I didn't get to vote. I'm mobilized National Guard stationed at Ft. Hood. My home is only 2 1/2 hrs away. I was registered to vote, but duty called the morning I was supposed to drive home to cast my ballot. Therefore, I'm excluding myself from your "apathetic" statement
Regarding to the author wondering if remaining totally silent is the best course of action, I would have to say that depends on the situation. As with most "what to do if" advice columns, they generalize everything as if all situations were the same. They're not.
I was involved in a fatal shooting just 6 days after I received my CHL in the mail. I was a young punk 21 yr old, and was thrilled that I had a bypass to the Brady Nazi Gun Wait Law, and that I could carry. I found that my attitude changed a LOT while carrying... I took the chip off my shoulder and put it in my pocket. I was no longer looking for a fight.
Well, one found me. I thought I was successful in conflict resolution when a drunk man was harrassing me, my bestfriend, and 4 teenage kids I didn't even know. I thought I had diffused the situation by calming him down and sending him home to "sleep it off". I was wrong. He returned 15 minutes later with a gun.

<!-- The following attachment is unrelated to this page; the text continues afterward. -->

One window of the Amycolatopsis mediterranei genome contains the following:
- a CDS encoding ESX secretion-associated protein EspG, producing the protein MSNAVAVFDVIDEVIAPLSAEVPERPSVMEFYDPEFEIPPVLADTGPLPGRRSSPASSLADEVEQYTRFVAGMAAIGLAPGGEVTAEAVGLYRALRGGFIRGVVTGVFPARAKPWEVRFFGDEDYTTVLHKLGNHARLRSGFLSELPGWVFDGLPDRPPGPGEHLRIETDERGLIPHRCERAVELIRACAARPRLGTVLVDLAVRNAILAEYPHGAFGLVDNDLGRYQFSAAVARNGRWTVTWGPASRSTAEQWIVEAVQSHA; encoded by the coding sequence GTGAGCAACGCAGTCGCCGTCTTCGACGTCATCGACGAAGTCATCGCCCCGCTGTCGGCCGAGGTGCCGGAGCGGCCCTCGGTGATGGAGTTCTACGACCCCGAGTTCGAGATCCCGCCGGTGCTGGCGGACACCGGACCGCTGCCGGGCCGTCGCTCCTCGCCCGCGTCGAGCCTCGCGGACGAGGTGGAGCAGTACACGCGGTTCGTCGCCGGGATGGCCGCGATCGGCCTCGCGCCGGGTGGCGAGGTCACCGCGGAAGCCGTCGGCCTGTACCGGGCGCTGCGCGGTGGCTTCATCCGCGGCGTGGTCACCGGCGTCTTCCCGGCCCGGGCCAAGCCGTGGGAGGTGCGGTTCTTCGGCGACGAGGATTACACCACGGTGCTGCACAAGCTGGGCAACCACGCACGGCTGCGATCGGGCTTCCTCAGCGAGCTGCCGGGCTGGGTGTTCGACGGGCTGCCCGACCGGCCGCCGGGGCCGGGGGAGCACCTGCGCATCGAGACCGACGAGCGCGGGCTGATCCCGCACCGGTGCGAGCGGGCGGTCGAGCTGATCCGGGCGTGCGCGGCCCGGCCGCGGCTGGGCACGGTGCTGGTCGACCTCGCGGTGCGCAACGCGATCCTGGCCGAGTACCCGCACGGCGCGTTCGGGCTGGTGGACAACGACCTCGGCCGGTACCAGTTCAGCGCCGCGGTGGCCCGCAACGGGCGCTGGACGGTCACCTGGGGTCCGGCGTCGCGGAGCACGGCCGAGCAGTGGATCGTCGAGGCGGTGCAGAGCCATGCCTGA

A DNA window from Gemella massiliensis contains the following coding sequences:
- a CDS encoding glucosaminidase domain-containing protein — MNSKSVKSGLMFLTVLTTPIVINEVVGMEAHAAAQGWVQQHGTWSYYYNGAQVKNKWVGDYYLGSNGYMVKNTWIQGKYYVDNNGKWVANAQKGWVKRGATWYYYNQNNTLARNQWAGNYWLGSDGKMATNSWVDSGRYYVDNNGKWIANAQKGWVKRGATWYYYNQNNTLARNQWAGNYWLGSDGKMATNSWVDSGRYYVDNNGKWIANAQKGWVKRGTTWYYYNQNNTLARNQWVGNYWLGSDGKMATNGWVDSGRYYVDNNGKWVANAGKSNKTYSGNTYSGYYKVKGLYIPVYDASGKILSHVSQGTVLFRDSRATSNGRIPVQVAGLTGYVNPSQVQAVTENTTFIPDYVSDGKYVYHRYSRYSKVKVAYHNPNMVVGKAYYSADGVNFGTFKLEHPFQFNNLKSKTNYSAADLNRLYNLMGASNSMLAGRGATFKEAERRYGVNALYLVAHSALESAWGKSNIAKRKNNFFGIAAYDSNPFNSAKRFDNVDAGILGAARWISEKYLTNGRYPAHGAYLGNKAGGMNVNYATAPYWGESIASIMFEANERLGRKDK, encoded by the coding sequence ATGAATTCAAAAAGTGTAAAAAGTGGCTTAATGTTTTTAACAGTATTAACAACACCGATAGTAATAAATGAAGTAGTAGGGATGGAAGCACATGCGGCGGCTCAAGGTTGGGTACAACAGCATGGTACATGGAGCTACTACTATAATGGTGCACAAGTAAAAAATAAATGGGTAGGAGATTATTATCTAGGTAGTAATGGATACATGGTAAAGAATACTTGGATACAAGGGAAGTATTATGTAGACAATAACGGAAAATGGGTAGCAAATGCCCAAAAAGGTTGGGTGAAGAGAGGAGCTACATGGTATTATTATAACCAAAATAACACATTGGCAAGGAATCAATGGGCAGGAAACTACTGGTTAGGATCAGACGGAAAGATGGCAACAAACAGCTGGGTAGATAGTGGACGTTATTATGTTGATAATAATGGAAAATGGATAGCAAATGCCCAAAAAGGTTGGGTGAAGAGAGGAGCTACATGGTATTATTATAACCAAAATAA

Gunfight ensued, and he lost. When the police got there, they rounded me up in one car, my bestfriend in another, and my four other witnesses were gone.
They took me to the station, and I told them exactly what happened. My friend gave a statement, as well. I had WISHED those other teenagers were there, but never-the-less, I believed with our statements, I would be "OK".
To my surprise, the four teenagers showed up. I saw them coming into the station as I was being escorted outside to smoke a cigarette. I never hired a lawyer, I was never booked (or even arrested for that matter), and my case was no-billed.
I can't say I would do it the same way if I were to be involved in another shooting... partially because of age/maturity, but mostly because every situation is different